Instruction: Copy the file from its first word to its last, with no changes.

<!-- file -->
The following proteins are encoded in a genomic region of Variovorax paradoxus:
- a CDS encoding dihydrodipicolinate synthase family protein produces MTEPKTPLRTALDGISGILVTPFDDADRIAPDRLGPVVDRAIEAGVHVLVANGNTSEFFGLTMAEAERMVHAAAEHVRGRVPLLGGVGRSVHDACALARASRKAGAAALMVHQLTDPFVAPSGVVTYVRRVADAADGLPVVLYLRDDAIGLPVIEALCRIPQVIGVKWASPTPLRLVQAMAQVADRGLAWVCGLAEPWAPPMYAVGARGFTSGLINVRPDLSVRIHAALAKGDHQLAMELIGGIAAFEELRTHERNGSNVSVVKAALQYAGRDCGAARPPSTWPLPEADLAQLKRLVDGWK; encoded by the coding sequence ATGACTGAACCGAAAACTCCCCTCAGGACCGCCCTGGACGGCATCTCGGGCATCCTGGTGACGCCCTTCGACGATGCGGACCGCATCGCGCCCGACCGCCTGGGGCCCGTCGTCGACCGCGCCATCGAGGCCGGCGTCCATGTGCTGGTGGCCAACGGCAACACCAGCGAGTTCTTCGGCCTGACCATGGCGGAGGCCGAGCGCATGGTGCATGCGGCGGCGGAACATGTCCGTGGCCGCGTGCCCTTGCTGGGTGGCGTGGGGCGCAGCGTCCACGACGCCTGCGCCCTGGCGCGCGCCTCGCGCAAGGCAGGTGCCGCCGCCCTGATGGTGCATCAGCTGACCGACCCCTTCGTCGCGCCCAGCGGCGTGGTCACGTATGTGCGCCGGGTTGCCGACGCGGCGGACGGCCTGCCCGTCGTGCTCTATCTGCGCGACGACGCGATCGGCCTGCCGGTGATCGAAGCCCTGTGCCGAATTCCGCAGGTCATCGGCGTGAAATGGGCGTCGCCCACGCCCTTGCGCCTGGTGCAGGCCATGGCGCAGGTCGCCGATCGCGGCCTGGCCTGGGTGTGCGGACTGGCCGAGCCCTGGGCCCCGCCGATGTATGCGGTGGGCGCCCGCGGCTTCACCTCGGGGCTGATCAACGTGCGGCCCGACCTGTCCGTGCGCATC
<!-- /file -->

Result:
The following proteins are encoded in a genomic region of Variovorax paradoxus:
- a CDS encoding dihydrodipicolinate synthase family protein produces MTEPKTPLRTALDGISGILVTPFDDADRIAPDRLGPVVDRAIEAGVHVLVANGNTSEFFGLTMAEAERMVHAAAEHVRGRVPLLGGVGRSVHDACALARASRKAGAAALMVHQLTDPFVAPSGVVTYVRRVADAADGLPVVLYLRDDAIGLPVIEALCRIPQVIGVKWASPTPLRLVQAMAQVADRGLAWVCGLAEPWAPPMYAVGARGFTSGLINVRPDLSVRIHAALAKGDHQLAMELIGGIAAFEELRTHERNGSNVSVVKAALQYAGRDCGAARPPSTWPLPEADLAQLKRLVDGWK; encoded by the coding sequence ATGACTGAACCGAAAACTCCCCTCAGGACCGCCCTGGACGGCATCTCGGGCATCCTGGTGACGCCCTTCGACGATGCGGACCGCATCGCGCCCGACCGCCTGGGGCCCGTCGTCGACCGCGCCATCGAGGCCGGCGTCCATGTGCTGGTGGCCAACGGCAACACCAGCGAGTTCTTCGGCCTGACCATGGCGGAGGCCGAGCGCATGGTGCATGCGGCGGCGGAACATGTCCGTGGCCGCGTGCCCTTGCTGGGTGGCGTGGGGCGCAGCGTCCACGACGCCTGCGCCCTGGCGCGCGCCTCGCGCAAGGCAGGTGCCGCCGCCCTGATGGTGCATCAGCTGACCGACCCCTTCGTCGCGCCCAGCGGCGTGGTCACGTATGTGCGCCGGGTTGCCGACGCGGCGGACGGCCTGCCCGTCGTGCTCTATCTGCGCGACGACGCGATCGGCCTGCCGGTGATCGAAGCCCTGTGCCGAATTCCGCAGGTCATCGGCGTGAAATGGGCGTCGCCCACGCCCTTGCGCCTGGTGCAGGCCATGGCGCAGGTCGCCGATCGCGGCCTGGCCTGGGTGTGCGGACTGGCCGAGCCCTGGGCCCCGCCGATGTATGCGGTGGGCGCCCGCGGCTTCACCTCGGGGCTGATCAACGTGCGGCCCGACCTGTCCGTGCGCATC